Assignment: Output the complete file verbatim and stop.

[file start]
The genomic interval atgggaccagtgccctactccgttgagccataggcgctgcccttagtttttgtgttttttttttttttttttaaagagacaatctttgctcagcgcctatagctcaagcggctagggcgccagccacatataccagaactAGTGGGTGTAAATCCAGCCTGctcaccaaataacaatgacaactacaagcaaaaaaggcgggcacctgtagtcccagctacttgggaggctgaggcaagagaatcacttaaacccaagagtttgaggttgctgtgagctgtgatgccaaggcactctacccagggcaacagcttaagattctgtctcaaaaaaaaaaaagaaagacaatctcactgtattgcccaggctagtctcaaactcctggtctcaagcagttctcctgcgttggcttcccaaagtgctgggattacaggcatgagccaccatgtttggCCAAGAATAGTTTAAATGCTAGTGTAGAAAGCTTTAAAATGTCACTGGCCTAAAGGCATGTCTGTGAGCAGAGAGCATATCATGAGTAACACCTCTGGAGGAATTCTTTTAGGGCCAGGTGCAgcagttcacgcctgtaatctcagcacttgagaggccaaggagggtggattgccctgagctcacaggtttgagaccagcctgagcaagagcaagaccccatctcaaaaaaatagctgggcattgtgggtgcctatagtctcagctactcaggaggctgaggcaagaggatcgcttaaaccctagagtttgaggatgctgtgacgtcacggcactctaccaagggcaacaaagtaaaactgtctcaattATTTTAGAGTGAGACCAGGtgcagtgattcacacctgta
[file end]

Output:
The genomic interval atgggaccagtgccctactccgttgagccataggcgctgcccttagtttttgtgttttttttttttttttttaaagagacaatctttgctcagcgcctatagctcaagcggctagggcgccagccacatataccagaactAGTGGGTGTAAATCCAGCCTGctcaccaaataacaatgacaactacaagcaaaaaaggcgggcacctgtagtcccagctacttgggaggctgaggcaagagaatcacttaaacccaagagtttgaggttgctgtgagctgtgatgccaaggcactctacccagggcaacagcttaagattctgtctcaaaaaaaaaaaagaaagacaatctcactgtattgcccaggctagtctcaaactcctggtctcaagcagttctcctgcgttggcttcccaaagtgctgggattacaggcatgagccaccatgtttggCCAAGAATAGTTTAAATGCTAGTGTAGAAAGCTTTAAAATGTCACTGGCCTAAAGGCATGTCTGTGAGCAGAGAGCATATCATGAGTAACACCTCTGGAGGAATTCTTTTAGGGCCAGGTGCAgcagttcacgcctgtaatctcagcacttgagaggccaaggagggtggattgccctgagctcacaggtttgagaccagcctgagcaagagcaagaccccatctcaaaaaaatagctgggcattgtgggtgcctatagtctcagctactcaggaggctgaggcaagaggatcgcttaaaccctagagtttgaggatgctgtgacgtcacggcactctaccaagggcaacaaagtaaaactgtctcaattATTTTAGAGTGAGACCAGGtgcagtgattcacacctgta